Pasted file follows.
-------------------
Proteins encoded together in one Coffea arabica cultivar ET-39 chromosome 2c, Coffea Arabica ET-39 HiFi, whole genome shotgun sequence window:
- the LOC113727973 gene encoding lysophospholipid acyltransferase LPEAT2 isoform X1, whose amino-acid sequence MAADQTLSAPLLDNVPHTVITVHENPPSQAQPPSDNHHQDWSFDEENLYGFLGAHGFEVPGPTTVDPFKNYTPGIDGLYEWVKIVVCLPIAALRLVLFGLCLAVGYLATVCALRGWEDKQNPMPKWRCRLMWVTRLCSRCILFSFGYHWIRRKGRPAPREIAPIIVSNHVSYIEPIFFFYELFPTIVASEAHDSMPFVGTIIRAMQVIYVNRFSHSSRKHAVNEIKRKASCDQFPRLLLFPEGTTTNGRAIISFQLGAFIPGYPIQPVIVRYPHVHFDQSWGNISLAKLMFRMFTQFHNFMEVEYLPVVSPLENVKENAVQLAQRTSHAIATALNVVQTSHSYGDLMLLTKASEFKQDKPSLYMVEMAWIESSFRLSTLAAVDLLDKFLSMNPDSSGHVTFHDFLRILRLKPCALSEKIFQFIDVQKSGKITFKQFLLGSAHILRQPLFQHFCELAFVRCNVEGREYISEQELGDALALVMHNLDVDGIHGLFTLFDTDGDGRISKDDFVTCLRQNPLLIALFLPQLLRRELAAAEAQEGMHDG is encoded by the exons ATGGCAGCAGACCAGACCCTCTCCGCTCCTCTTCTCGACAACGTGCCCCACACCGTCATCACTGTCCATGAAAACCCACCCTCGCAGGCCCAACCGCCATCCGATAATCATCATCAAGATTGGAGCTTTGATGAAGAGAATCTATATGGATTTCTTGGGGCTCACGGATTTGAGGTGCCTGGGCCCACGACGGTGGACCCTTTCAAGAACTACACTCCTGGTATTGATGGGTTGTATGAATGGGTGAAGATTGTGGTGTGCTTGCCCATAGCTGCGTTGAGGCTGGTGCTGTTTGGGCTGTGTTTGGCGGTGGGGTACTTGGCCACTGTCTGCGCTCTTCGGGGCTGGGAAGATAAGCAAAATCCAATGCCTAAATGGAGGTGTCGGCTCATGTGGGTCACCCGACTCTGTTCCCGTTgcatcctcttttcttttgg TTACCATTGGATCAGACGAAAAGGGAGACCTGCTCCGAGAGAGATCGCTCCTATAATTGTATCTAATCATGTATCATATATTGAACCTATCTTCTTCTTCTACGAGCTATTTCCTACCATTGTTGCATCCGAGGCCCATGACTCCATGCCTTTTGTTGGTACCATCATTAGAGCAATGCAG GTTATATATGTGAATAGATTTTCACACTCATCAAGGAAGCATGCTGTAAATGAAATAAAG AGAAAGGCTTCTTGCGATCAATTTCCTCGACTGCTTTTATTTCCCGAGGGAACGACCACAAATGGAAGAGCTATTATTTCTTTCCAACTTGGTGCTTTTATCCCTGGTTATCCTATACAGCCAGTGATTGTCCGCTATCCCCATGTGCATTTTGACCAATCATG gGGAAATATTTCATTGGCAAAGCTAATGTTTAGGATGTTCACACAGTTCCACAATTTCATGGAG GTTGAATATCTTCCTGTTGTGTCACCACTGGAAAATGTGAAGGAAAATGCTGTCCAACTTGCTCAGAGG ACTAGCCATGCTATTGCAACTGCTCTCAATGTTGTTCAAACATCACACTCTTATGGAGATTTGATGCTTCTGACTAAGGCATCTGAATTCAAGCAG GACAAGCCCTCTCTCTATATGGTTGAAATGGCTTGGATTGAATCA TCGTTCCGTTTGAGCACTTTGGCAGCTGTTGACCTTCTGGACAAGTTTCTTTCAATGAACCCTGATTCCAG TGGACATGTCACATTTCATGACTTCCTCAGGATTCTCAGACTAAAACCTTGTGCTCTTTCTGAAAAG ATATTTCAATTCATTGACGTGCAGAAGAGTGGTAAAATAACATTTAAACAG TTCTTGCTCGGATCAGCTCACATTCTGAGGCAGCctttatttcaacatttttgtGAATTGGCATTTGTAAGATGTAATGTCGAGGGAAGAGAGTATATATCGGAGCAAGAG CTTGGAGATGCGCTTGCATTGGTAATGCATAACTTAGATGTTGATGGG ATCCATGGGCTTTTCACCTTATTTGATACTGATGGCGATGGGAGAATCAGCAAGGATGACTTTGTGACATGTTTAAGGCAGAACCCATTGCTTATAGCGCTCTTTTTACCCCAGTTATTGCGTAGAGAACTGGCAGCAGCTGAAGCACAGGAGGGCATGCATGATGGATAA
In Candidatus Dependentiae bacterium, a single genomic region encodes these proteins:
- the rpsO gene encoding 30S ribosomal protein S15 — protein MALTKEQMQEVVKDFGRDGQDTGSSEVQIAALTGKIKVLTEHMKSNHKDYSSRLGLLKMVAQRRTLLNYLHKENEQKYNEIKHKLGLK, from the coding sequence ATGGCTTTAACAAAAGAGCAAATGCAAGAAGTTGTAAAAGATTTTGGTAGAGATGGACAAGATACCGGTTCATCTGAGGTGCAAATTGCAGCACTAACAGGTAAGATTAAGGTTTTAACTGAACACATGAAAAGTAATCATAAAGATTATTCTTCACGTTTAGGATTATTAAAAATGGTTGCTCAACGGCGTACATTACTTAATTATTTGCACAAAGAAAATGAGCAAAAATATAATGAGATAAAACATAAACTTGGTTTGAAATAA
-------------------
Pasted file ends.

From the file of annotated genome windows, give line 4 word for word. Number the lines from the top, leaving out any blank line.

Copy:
- the rpsO gene encoding 30S ribosomal protein S15 — protein MALTKEQMQEVVKDFGRDGQDTGSSEVQIAALTGKIKVLTEHMKSNHKDYSSRLGLLKMVAQRRTLLNYLHKENEQKYNEIKHKLGLK, from the coding sequence ATGGCTTTAACAAAAGAGCAAATGCAAGAAGTTGTAAAAGATTTTGGTAGAGATGGACAAGATACCGGTTCATCTGAGGTGCAAATTGCAGCACTAACAGGTAAGATTAAGGTTTTAACTGAACACATGAAAAGTAATCATAAAGATTATTCTTCACGTTTAGGATTATTAAAAATGGTTGCTCAACGGCGTACATTACTTAATTATTTGCACAAAGAAAATGAGCAAAAATATAATGAGATAAAACATAAACTTGGTTTGAAATAA